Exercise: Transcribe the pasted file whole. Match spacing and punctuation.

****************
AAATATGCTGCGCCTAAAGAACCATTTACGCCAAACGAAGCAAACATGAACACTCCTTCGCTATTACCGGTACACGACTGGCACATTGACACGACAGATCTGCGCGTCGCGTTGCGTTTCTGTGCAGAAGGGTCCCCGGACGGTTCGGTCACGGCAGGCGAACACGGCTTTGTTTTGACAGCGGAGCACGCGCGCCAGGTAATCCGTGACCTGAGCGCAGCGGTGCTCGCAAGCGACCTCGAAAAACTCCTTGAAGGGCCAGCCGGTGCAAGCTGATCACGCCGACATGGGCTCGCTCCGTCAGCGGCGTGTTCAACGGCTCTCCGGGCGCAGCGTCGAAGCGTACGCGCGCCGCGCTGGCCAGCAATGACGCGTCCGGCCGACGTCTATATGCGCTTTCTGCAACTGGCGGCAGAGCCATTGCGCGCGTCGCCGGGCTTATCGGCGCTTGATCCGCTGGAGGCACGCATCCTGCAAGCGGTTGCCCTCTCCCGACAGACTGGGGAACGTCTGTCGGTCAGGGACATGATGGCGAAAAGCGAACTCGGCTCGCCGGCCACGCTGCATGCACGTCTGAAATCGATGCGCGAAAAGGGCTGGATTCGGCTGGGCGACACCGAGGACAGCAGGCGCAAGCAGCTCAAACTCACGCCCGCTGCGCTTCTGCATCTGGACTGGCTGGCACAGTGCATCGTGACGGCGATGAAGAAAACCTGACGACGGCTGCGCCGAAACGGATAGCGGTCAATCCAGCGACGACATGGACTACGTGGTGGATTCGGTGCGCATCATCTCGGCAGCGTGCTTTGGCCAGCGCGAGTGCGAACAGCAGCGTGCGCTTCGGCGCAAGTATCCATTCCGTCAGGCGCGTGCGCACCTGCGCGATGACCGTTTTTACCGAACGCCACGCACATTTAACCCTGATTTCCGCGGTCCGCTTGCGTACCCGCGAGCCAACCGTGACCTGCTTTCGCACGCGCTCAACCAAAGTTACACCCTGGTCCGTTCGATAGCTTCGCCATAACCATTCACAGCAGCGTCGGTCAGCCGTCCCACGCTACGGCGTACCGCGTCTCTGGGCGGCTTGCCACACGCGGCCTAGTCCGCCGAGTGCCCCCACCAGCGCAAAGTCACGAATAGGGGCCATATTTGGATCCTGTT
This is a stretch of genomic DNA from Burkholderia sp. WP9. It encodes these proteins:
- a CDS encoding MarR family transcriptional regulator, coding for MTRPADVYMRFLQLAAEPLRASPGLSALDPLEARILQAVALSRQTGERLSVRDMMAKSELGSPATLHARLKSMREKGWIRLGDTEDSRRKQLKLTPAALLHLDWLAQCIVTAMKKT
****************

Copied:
AAATATGCTGCGCCTAAAGAACCATTTACGCCAAACGAAGCAAACATGAACACTCCTTCGCTATTACCGGTACACGACTGGCACATTGACACGACAGATCTGCGCGTCGCGTTGCGTTTCTGTGCAGAAGGGTCCCCGGACGGTTCGGTCACGGCAGGCGAACACGGCTTTGTTTTGACAGCGGAGCACGCGCGCCAGGTAATCCGTGACCTGAGCGCAGCGGTGCTCGCAAGCGACCTCGAAAAACTCCTTGAAGGGCCAGCCGGTGCAAGCTGATCACGCCGACATGGGCTCGCTCCGTCAGCGGCGTGTTCAACGGCTCTCCGGGCGCAGCGTCGAAGCGTACGCGCGCCGCGCTGGCCAGCAATGACGCGTCCGGCCGACGTCTATATGCGCTTTCTGCAACTGGCGGCAGAGCCATTGCGCGCGTCGCCGGGCTTATCGGCGCTTGATCCGCTGGAGGCACGCATCCTGCAAGCGGTTGCCCTCTCCCGACAGACTGGGGAACGTCTGTCGGTCAGGGACATGATGGCGAAAAGCGAACTCGGCTCGCCGGCCACGCTGCATGCACGTCTGAAATCGATGCGCGAAAAGGGCTGGATTCGGCTGGGCGACACCGAGGACAGCAGGCGCAAGCAGCTCAAACTCACGCCCGCTGCGCTTCTGCATCTGGACTGGCTGGCACAGTGCATCGTGACGGCGATGAAGAAAACCTGACGACGGCTGCGCCGAAACGGATAGCGGTCAATCCAGCGACGACATGGACTACGTGGTGGATTCGGTGCGCATCATCTCGGCAGCGTGCTTTGGCCAGCGCGAGTGCGAACAGCAGCGTGCGCTTCGGCGCAAGTATCCATTCCGTCAGGCGCGTGCGCACCTGCGCGATGACCGTTTTTACCGAACGCCACGCACATTTAACCCTGATTTCCGCGGTCCGCTTGCGTACCCGCGAGCCAACCGTGACCTGCTTTCGCACGCGCTCAACCAAAGTTACACCCTGGTCCGTTCGATAGCTTCGCCATAACCATTCACAGCAGCGTCGGTCAGCCGTCCCACGCTACGGCGTACCGCGTCTCTGGGCGGCTTGCCACACGCGGCCTAGTCCGCCGAGTGCCCCCACCAGCGCAAAGTCACGAATAGGGGCCATATTTGGATCCTGTT
This is a stretch of genomic DNA from Burkholderia sp. WP9. It encodes these proteins:
- a CDS encoding MarR family transcriptional regulator, coding for MTRPADVYMRFLQLAAEPLRASPGLSALDPLEARILQAVALSRQTGERLSVRDMMAKSELGSPATLHARLKSMREKGWIRLGDTEDSRRKQLKLTPAALLHLDWLAQCIVTAMKKT